There is one striking insight common to the business quest for innovation, to solving intractable community problems and for turning around public disquiet with the poor state of current political debate. It is this:

Truly original and powerful ideas successfully put into action require unconventional thinkers and perspectives, unorthodox combinations of activities and partners, and an uncommon ability to anticipate and defuse forces hostile to these endeavours.

It is well-known that innovation is more than simply creativity, or new technologies, or commercialising inventions or discoveries. Innovations that transform and endure provide unexpected value to people—customers, users, or stakeholders—and pay more attention to the business model that delivers the benefit and profit from novel ideas, than to the creation of these ideas alone.

We need to understand more about how this kind of innovation works.

An illuminating summary of latest research from the independent business school IMD Professors Cyril Bouquet, Jean-Louis Barsoux and Michael Wade appears in a Harvard Business Review article titled ‘Bring Your Breakthrough Ideas to Life’.  This article makes the case for divergent thinking, the role of outsiders, pausing for reflection, imagining the unexpected and a focus on manoeuvring around the often tacit obstacles to original and unconventional offerings.

These researchers have distilled five practices to bring innovation to life:

1. Attention: look closely and through a fresh lens

Be aware of unconscious bias from your profession or training. Consider niche populations, observe and find ways of detecting unmet needs or unserved customers.

2. Perspective: step back to expand understanding

Reflect and learn. Avoid the rush to problem-solving, try “strategic procrastination”. Pause and make sense of weak signals.

3. Imagination: look for unexpected combinations

Challenge orthodoxy and envision what is not. Make connections between existing strengths and new opportunities. Bring in outsiders with different subject matter knowledge, e.g. the McLaren Formula 1 racing team applying their capabilities to emergency health care systems and air traffic control services.

4. Experimentation: test smarter to learn faster

Test to improve, rather than to prove concepts and prototypes. Be open to sharp changes in direction, be prepared not just to pivot but to reboot.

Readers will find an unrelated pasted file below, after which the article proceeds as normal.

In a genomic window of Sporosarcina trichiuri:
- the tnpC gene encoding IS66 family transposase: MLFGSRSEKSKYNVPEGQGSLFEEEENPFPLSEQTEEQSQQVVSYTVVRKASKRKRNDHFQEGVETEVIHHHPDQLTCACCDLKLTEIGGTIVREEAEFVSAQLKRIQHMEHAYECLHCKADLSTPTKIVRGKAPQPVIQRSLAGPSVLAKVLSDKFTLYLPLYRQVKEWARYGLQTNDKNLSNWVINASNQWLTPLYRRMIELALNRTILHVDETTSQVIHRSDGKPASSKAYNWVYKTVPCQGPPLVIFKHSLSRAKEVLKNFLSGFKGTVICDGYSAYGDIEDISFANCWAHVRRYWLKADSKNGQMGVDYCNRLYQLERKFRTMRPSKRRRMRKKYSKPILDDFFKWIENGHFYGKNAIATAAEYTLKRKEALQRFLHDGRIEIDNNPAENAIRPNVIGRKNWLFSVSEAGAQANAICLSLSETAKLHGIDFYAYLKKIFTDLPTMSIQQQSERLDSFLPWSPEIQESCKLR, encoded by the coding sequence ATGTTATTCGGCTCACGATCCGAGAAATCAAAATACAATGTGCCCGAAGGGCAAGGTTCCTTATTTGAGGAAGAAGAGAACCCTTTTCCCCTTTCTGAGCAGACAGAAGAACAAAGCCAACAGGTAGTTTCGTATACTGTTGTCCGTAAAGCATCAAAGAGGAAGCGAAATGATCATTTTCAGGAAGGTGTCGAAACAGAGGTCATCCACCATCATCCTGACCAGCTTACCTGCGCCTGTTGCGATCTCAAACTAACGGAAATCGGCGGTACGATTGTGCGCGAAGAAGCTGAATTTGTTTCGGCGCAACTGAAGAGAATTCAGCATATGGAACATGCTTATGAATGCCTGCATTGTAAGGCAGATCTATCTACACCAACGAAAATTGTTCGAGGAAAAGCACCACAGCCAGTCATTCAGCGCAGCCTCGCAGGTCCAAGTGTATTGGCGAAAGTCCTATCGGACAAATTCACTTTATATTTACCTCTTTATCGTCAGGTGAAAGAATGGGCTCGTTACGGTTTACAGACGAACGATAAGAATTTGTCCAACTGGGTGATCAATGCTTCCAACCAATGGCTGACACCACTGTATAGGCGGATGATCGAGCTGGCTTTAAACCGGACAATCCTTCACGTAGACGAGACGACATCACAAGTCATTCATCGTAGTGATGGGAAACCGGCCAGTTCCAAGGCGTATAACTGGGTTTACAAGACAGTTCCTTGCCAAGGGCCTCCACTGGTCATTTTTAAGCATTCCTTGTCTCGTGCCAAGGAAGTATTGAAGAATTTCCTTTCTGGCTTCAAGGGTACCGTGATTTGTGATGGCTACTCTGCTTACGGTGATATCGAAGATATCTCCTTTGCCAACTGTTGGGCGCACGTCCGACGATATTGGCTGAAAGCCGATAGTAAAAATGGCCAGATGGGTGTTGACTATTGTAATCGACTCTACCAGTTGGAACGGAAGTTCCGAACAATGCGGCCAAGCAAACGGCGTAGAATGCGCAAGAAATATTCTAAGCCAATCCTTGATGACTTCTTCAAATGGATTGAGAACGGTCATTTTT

5. Navigation: manoeuvre to avoid being shot down

Read potentially hostile environments both inside and outside the organisation. Mobilise supporters, especially unconventional allies.

This research, while focused on business innovation, could equally apply to solving persistent and complex social and economic challenges in the community, and to lifting the tone and quality of politics and public debate which is often criticised as being overly partisan and adversarial.

Australia has a case study that demonstrates innovative action on difficult problems by tapping into ideas from diverse and unconventional perspectives and by taking practical steps to implement emerging solutions.

The Eidos Institute (Eidos), a not for profit social enterprise, is a network of partners seeking to change the way Australia’s important social and economic issues are solved, beyond simplistic answers and quick fixes. With the support of philanthropists, Eidos aims to be a place for informed, intelligent and collaborative problem-solving in the public interest.

Eidos operates by conducting a tested process of Challenges with systematic steps to clearly define the problem, stimulate wide-ranging engagement and actively seek out and test solutions. Eidos’ approach draws on the knowledge and expertise of diverse people and organisations that are rarely connected together, and finds a way to open up new ideas and action for solutions in a timely manner and with an unusual depth of evidence and insights.

Eidos models a better pathway for public policymaking and debate by being an incubator of fresh ideas for action and change on problems that matter.

So, the current research from the IMD professors on business innovation and the Eidos case example on better problem-solving reach the same conclusion.

The development and survival of truly original breakthrough ideas – whether in business, the community or politics – relies on exposure to diversity and the unorthodox, plus the adaptability to learn and to successfully turn ideas into action.


Cyril Bouquet, Jean-Louis Barsoux and Michael Wade, Bring Your Breakthrough Ideas to Life, Harvard Business Review, November-December, 2018.

Narelle Kennedy serves as the Chair of the Eidos Institute Ltd – see website at www.eidos.org.au